The same could be said of names like Walmart and Fidelity, both of which announced major blockchain-based initiatives this past summer. Many more seem to be watching, as expressed by Mike Dudas, founder of The Block, a leading blockchain news and intelligence service. When I asked him whether interest had declined with price, he said “despite the decline, corporate interest is accelerating, and we’ve seen significant professional uptake in our coverage.”
Perhaps the strongest vote of confidence came from Clarissa Horowitz, VP of Marketing at Bitgo, a leading cryptocoin custody tech and service provider. Bitgo announced a new qualified custodian service aimed at institutions just a few months ago, just as the price decline accelerated. Custody being a service only needed by those who deal with the actual coins, I wondered if demand had been tepid. Her response? “Interest has been off the charts.”
From my own vantage point, demand for my education service and sales of my book are as strong as ever. The critics hear all of this, but still obsess over falling prices. To be fair, so do some industry insiders. But if there’s one lesson everyone watching crypto markets should heed from traditional ones, it’s that price seldom matters as much as most people think.
Just in the past two months, shares of graphic hardware maker Nvidia have lost half of their value. Tellingly, no one is interpreting this to mean the end of the industry. Semiconductor stocks have always been volatile, and a volatile asset making big moves is not that revealing. Naysayers have tried to pin the collapse on falling demand from crypto miners, but that doesn’t explain why the stock surged 50% earlier this as the price of Bitcoin got cut in half.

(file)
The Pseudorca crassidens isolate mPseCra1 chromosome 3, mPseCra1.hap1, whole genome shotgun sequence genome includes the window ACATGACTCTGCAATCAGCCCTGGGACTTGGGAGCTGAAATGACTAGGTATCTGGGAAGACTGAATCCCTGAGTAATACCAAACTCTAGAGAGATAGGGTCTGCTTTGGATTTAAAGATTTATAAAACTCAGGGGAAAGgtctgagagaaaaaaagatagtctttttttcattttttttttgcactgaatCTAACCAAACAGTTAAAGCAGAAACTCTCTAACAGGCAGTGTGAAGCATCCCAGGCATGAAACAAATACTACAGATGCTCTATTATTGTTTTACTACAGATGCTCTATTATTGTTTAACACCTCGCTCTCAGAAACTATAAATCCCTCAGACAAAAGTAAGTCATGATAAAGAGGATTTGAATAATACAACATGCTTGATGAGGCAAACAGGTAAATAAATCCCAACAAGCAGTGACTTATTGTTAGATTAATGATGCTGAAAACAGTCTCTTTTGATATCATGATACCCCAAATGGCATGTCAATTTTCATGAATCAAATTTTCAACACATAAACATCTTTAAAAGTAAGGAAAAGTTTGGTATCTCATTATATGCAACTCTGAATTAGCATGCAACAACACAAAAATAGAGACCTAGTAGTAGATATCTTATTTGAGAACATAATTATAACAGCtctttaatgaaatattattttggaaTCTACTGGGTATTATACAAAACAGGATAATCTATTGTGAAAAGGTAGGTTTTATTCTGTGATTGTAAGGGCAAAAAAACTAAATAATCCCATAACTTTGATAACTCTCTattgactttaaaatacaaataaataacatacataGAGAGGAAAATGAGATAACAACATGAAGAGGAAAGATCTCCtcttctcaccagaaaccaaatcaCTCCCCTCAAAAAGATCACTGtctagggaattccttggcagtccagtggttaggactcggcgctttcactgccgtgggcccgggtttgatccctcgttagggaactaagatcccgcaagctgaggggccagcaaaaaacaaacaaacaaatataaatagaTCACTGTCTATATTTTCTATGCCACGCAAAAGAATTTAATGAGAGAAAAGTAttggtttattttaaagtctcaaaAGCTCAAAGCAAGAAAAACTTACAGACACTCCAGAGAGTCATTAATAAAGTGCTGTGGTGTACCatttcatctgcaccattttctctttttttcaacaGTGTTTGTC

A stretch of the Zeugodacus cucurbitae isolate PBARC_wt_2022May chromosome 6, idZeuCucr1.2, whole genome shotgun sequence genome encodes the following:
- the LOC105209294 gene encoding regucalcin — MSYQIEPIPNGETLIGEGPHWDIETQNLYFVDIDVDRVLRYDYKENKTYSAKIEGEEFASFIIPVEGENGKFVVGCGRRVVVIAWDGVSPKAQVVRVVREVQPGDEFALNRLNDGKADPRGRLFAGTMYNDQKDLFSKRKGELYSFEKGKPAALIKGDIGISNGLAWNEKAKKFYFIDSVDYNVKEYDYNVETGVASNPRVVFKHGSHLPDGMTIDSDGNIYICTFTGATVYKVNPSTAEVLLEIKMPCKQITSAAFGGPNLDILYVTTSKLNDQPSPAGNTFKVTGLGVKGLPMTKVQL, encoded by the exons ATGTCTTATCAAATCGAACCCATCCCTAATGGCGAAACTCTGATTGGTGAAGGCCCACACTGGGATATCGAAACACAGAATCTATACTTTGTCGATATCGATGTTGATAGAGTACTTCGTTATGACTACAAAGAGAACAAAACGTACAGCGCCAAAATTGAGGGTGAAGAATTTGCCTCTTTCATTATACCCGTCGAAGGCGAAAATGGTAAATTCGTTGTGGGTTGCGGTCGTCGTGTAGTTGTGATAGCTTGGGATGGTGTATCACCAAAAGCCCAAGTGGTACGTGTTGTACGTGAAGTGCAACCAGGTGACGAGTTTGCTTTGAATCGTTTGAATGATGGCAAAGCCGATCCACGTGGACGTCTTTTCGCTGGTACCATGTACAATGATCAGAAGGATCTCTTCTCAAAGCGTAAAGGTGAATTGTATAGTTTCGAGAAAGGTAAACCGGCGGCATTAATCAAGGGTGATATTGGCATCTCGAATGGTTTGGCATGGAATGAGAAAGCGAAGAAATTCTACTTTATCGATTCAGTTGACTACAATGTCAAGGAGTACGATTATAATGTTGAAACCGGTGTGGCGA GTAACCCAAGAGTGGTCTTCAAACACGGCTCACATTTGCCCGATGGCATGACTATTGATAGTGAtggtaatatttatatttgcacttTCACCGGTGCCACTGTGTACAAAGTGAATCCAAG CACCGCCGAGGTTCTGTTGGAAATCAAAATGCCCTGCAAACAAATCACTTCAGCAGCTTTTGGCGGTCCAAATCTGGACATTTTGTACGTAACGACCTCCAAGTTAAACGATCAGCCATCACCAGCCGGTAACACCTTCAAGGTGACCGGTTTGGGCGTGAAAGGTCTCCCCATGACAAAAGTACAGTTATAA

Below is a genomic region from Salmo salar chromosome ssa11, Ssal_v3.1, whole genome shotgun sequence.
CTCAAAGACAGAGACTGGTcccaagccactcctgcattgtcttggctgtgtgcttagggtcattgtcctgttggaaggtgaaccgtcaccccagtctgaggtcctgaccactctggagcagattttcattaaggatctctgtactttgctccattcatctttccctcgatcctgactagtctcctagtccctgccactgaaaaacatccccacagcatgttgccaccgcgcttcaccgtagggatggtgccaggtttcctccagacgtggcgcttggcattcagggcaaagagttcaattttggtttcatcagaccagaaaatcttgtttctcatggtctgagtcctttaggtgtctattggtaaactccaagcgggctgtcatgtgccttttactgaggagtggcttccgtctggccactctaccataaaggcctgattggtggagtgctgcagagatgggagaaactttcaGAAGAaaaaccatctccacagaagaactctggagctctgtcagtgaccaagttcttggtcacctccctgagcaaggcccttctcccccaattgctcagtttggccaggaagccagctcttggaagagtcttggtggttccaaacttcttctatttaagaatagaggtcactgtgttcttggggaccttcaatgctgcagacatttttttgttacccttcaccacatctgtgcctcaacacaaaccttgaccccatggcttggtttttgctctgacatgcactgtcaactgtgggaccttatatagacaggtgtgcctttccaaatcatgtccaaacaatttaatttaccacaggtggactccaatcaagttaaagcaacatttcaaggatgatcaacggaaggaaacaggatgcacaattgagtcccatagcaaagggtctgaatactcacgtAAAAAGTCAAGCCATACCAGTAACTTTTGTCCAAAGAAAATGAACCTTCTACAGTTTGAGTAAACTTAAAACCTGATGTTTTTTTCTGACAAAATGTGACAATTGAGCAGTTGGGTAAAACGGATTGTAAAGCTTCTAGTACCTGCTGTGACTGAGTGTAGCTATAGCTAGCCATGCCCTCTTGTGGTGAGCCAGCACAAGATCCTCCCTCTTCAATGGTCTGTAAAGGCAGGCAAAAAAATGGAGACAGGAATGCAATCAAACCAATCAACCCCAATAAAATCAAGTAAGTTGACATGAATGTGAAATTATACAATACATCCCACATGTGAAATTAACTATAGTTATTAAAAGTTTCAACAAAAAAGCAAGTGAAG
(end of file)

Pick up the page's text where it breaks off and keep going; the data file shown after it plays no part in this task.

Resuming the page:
So why did the stock collapse? For a myriad of complicated reasons, including the broader correction in tech stocks. That correction, by the way, has knocked a trillion dollars off the market cap of just five tech companies, more than the losses in all cryptocoins combined. But nobody is interpreting it to mean the end of smartphones or social media. Wild price swings are often more about marginal changes in sentiment than actual changes in output, a fact perhaps even more true for commodities.
The recent decline in oil prices for example, has little to do with supply and demand, as neither has changed much as prices have fallen. Drawing major conclusions from short-term price swings is tempting, but can be a trap. Ten years ago, a far bigger collapse in oil lead many to predict the end of the US shale boom. History proved them wrong, as American oil output today is triple what it was back then, with most of the gains having occurred in the teeth of the bear market. The decline in prices only drove drillers to become even more efficient at fracking. A decade later, that new way of drilling has really taken over, for the simple reason that it’s a better way of doing things.